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Hotness a factor in faculty ratings

Associate Professor of Marketing Jeanny Liu answers questions following her lecture on “Student Perception of Professors’ ‘Hotness’ to Expertise, Motivations, Learning Outcomes, and Course Satisfactions“ on Monday in the President’s Dining Room. / photo by Katherine Careaga

Robert Penalber
Staff Writer

The faculty lecture series on Monday featured Associate Professor of Marketing Jeanny Liu discussing student perception of professors’ “hotness“ in determining expertise, motivations, learning outcomes, and course satisfaction.

“Students are catalysts between subjective opinions and objective learning,“ Liu said.

Liu began her lecture by defining a student’s perception of “hotness“ as a personal outlook on a professor’s physical appearance.

Student evaluations, which are used to assess teacher effectiveness and allow students to provide feedback, triggered the topic for the lecture.

According to Liu, Evalua­tions are no longer limited to a in-house University process, and have instead become a word-of-mouth, computer-mediated option.

Liu mentioned, which allows students to browse through unconventional rating scales when shopping for prospective professors.

“Hotness” is one of the criteria found when rating professors.

In an informal survey Liu conducted and shared at the lecture, 40 students were told to write down what they associated with the word “hotness.”

All of the students surveyed associated the word with appearance.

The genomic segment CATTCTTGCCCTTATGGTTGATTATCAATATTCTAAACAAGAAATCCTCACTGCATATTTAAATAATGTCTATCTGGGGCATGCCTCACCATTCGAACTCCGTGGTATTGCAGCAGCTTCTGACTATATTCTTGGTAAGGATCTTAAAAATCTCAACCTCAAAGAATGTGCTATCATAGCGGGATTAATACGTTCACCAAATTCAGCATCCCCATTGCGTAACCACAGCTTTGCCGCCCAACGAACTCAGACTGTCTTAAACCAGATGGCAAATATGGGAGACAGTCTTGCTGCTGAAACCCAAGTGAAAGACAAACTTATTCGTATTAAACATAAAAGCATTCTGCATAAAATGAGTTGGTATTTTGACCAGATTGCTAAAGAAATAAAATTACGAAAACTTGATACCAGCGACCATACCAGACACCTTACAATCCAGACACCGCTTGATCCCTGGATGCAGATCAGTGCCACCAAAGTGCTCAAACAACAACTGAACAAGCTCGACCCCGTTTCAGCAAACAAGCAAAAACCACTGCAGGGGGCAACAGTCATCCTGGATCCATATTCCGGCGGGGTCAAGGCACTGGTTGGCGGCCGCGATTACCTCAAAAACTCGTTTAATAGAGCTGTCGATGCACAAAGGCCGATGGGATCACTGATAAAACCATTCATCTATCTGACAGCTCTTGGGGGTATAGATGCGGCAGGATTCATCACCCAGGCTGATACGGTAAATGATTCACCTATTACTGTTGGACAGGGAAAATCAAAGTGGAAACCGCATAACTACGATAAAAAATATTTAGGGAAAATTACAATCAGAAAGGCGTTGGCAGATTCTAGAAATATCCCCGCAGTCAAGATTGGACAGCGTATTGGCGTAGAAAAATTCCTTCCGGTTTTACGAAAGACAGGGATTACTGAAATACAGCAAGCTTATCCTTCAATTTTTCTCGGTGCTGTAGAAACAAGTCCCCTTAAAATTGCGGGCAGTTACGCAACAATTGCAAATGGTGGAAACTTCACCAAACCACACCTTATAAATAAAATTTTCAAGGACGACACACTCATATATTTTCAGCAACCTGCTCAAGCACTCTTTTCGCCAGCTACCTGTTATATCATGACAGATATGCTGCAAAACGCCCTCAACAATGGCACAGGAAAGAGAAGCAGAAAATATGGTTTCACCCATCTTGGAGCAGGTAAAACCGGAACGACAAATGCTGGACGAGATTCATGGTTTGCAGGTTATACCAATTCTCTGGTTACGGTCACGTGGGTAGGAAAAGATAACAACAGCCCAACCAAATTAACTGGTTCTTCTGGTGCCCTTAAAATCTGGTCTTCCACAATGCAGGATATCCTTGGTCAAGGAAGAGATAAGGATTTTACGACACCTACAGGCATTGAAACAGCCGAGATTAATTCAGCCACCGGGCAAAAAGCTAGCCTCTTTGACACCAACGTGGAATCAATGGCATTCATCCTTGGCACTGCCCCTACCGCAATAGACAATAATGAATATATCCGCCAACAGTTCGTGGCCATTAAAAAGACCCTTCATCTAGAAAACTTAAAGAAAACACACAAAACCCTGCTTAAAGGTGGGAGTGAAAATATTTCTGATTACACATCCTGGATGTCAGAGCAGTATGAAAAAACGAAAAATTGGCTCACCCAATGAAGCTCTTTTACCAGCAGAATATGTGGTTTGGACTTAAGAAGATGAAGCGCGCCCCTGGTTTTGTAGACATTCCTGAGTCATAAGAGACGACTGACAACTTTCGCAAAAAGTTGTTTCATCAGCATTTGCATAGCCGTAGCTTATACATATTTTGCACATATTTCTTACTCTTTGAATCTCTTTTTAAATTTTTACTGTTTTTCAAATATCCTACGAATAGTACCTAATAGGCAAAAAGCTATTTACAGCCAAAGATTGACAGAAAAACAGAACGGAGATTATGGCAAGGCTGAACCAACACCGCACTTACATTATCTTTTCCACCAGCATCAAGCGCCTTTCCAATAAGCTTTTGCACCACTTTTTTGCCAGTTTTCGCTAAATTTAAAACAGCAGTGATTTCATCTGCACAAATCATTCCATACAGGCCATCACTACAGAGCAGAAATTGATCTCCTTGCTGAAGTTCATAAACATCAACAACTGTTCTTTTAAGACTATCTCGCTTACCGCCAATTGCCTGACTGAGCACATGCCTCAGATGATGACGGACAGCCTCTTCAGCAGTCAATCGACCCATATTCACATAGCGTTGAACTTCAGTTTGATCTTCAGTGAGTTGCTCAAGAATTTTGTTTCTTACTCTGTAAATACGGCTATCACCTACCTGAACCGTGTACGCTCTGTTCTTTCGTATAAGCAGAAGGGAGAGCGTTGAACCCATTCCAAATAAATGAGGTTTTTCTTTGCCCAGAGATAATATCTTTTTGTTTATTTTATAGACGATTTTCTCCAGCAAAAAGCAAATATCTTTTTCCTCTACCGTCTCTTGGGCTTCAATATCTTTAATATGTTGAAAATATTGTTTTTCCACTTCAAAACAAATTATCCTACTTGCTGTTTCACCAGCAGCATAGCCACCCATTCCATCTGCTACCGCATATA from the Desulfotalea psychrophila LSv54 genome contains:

“I thought ‘hotness’ always meant how timely us professors were, how up-to-date our lectures and teaching methods were,“ said Ahmed Ispahani, professor of business administration and economics.

Liu’s survey did not include what “hotness“ meant to faculty members.

Physical attractiveness triggers positive opinions, and there is a definite correlation to professors receiving positive institutional ratings by students, Liu said.

Liu hypothesized that the correlation may be a result of students being more interested to learn with an attractive professor, and viewing their “hotness“ as a sign of more expertise.

“Rate My Professor doesn’t define hotness though, so when a student doesn’t find their professor physically attractive and rates them low, their entire rating drops,“ said sophomore biology major Nathanael Morales.

“I don’t even use ‘hotness’ when I’m choosing a professor. If a professor’s attractive, it’s a bonus, but it’s not a deciding factor for me,“ said sophomore psychology major Elizabeth Janetzke.

Still, Liu pointed out that physical attractiveness is associated with a wide range of positive outcomes, often subconsciously.

Some of the positive outcomes Liu found through historical studies include receiving more lenient punishments, earning higher wages in the labor market, and being more likely to receive help from a stranger.

“I thought the ‘hotness’ rating on Rate My Professor was a joke,“ said Persephonie Romero, sophomore biology major. “I never took it seriously. I’m more motivated to learn and go to class with a good professor.“

Liu led discussion following her lecture, and asked students and faculty what hotness meant to them.

She concluded with announcing she will be doing further research on the topic.

Liu said that her objective was to find a way for professors to build relationships with their students to receive positive feedback in student evaluations.

“There is a wide range of factors that demonstrate important implications for student learning, and hotness is becoming one,“ Liu said. “This is a good preliminary basis for further research,“

Robert Penalber can be reached at

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